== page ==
As war falls upon the world, what you do right now will change what happens in the future.
One suspects Russia’s invasion of Ukraine is only the first bomb to crash upon our sense of normalcy. The United States made a colossal error allowing Joe Biden to occupy the White House, and as he’s bumbled his way through the first year of a Presidential term, those whom American power has kept in check have been observing, calculating, and preparing. Twelve months of our worsening condition has been painful, but within the bounds of normal. With Americans’ political hands tied for the better part of another year, and one arm still disabled for an additional two, those evil forces will begin to act.
Don’t let Democrats’ newly warmongering talk about the evil of Vladimir Putin, while true, deceive you into thinking he’s unique in the world. The choice that America made in its foolish complacency was so terrible that it may cost us a century of geopolitical progress, or more. People talk about a “great reset,” but neither those who want it nor those who fear it have applied the concept in practical terms. What is a reset? It’s not simply a new direction. A reset means returning to a prior condition to start again. Well, rewind history to the time before the prior condition that global elites lament and where do you land?
Here’s a more relevant question: What should we do?
Give yourself a little time to get over the initial shock of the changing world. Then: don’t complain; don’t feel overwhelmed; do start changing what you can change.
You can be sure of one thing. The activists, partisans, and die-hards who’ve actively brought this moment about won’t change. They’re deluded and self-focused. No matter what happens, they’ll see it as a development to exploit, if possible, or to manage, if necessary, in their march toward their own goals. They wanted a reset, so they must have expected something like this. Turmoil is in their plan.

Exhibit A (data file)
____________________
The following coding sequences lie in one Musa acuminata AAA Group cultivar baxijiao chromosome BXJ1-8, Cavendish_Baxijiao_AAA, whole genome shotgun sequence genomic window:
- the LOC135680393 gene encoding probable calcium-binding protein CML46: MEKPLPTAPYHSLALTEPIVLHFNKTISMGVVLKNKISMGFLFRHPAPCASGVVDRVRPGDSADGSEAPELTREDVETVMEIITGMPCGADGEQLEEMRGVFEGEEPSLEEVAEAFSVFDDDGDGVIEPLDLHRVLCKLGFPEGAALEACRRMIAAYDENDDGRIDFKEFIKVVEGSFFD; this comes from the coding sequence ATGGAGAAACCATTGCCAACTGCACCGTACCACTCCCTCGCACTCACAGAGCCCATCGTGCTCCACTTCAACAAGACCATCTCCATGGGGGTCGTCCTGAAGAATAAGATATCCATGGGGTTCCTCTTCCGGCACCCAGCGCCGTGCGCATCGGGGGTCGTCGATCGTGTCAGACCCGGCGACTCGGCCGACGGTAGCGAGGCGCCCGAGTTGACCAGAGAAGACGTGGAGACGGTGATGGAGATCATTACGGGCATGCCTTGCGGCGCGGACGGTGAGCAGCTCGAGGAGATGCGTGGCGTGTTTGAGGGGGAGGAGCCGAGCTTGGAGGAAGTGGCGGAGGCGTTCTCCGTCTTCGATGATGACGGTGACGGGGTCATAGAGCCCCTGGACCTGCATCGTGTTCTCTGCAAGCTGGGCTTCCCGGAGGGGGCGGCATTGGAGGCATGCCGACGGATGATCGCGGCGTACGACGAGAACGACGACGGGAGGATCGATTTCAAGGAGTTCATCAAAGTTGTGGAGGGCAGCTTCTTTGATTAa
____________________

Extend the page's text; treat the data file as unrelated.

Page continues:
Where hope can be found is with those whom the activists have fooled or confused. It will be tempting to try to make these folks see what a mistake they made and acknowledge how bad the activists, partisans, and die-hards are. That may work for some, but it’s not an ideal approach. People don’t like to admit error, so if you insist that they do, even if only to themselves, you make the process of changing their minds and correcting their direction more difficult. Moreover, their choice isn’t truly between angry, warring factions, and we should avoid making it seem as if that’s the case.
Hope can also be found among those who have not been fooled, but who have been largely idle, and here we find not only a great wellspring of power and energy, but also the silver lining of facing such a massive and pervasive challenge. Almost any increase in effort applied to almost any aspect of the problem can make a difference.
Our country didn’t put Biden in the White House out of nowhere. That step is representative of long years of decay. Years of work by Democrats and their allies in every institution from government to media to schools, and beyond, made this situation possible. Therefore, while immediate action is necessary, it will neither reclaim nor destroy all of that socio-political infrastructure.
When it comes to immediate action, each of us can only do so much (assuming there aren’t any powerhouses in my audience I don’t know about). So, focus where you can make a difference.
Getting somebody sane (and with a stiff backbone… that will be absolutely crucial) elected to your local school committee will make a long-term difference. Contributing to the growth of alternative media structures will, too. One of the most significant, albeit indirect and subtle, actions you can take is to build a sense of community, both within your town and with people who share your mission. Reach out. Get together. Make life enjoyable and attractive. (The counter to hate is love; the counter to divisiveness is unification; and the counter alienation is welcome.)
Finally, in times that get your blood boiling, one important lesson is easy to forget: Do all that you can, but don’t do more than you can. We have to deal with crises at our doorsteps, but when a crisis passes, the biggest risk is burning out or losing momentum. Set your sights on that time in the future when the reset, itself, has been undone and the malign intentions of those who brought it about have been so thoroughly thwarted that our world is actually better off for having corrected their error.
Featured image by Theodore Gericault on WikiArt.